In 2010, we traveled to New York to meet with professor James Cross at Yale University, who also showed great interest in the project. A few months later we had, in cooperation with Professor Cross, achieved a theoretical proof of technology; this was done by simulating the technology through extensive computer calculations. The next step was a business trip around Europe to meet with several large chemical groups -- potential business partners.
We founded our company in 2010, right after finishing high school. At that time, we already discussed our technology with leading professors in the field, visited some of the largest chemical groups in the world, and developed a completely new concept for sun protection useful for humans using materials with better and longer protection than ever seen before in existing products. Our idea was also protected by a worldwide patent application prepared in cooperation with the Danish patent agency Inspicos A/S.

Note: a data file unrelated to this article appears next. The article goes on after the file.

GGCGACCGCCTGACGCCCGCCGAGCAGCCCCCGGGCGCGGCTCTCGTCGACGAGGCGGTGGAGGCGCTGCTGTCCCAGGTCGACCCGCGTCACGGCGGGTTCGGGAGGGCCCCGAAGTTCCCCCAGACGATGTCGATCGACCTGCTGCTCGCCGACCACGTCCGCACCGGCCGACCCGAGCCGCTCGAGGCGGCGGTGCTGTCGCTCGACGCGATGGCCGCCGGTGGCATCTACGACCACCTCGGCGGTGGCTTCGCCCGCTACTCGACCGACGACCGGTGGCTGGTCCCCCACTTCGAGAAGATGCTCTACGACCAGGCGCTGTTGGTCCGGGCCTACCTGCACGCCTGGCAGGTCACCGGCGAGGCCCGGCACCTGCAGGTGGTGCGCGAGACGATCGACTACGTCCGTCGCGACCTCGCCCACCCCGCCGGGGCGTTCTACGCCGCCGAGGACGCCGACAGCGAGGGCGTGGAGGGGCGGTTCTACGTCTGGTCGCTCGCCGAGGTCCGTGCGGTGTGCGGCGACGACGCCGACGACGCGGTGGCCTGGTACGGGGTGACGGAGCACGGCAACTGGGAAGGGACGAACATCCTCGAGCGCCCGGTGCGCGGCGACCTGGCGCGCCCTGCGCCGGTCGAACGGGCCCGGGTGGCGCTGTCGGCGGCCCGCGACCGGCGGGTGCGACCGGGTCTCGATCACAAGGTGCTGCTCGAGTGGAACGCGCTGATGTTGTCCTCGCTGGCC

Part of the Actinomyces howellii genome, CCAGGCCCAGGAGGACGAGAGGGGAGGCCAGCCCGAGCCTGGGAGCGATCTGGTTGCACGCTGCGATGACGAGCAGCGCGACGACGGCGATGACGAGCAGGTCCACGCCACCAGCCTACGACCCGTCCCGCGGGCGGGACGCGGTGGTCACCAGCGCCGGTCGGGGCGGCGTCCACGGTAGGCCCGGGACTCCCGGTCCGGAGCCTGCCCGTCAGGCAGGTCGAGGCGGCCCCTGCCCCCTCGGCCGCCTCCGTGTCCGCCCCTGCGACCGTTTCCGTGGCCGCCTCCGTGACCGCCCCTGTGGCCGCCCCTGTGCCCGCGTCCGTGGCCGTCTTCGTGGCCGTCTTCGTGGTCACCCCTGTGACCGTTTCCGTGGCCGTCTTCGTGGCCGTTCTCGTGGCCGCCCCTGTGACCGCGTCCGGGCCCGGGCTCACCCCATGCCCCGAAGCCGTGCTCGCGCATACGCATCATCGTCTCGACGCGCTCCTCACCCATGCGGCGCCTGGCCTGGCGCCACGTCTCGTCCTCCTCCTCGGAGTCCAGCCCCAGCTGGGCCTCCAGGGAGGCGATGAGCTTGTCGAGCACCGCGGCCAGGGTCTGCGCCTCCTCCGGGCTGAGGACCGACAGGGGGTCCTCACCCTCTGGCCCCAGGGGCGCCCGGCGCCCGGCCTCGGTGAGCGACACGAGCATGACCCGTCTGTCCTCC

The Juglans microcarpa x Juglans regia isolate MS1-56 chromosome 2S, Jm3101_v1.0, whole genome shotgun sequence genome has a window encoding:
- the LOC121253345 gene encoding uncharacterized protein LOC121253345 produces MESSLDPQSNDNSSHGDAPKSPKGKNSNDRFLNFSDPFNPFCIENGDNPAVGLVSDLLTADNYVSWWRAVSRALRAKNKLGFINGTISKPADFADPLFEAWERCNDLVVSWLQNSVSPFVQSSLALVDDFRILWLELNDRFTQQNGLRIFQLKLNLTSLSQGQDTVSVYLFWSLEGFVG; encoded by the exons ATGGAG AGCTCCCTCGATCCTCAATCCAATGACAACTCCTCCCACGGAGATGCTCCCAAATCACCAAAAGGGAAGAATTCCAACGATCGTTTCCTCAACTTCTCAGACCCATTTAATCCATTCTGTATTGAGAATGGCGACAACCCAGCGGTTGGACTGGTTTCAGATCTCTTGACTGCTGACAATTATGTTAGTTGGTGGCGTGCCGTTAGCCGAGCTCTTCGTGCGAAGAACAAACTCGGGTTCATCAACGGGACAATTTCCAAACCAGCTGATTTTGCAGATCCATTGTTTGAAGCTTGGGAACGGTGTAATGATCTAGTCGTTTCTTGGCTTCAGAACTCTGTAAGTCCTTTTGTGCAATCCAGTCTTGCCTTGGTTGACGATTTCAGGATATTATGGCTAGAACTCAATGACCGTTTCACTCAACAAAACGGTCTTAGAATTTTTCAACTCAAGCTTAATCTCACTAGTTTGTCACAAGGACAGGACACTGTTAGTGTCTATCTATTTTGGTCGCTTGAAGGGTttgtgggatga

Developing the technology, founding our company, and filing patent applications required much more capital than we had access to, so to secure the company financially we met with different banks and investors and soon got funded by the Danish bank Nordea and we partnered up with the largest Danish incubator SEED Capital; in this way we raised $450,000. This initiated great interest from the Danish media and, after winning the Danish University competition, Venture Cup, for having the most innovative idea, we suddenly found ourselves in the Danish newspapers and on national television.
In 2011, we attended the Intel Challenge Europe and won the competition for having the best idea with the greatest potential in Western Europe. In addition to winning the prize we also got to compete in the Global Intel Challenge held in California, where we won the Young Innovator Prize for having invented and developed an outstanding idea in spite of our age.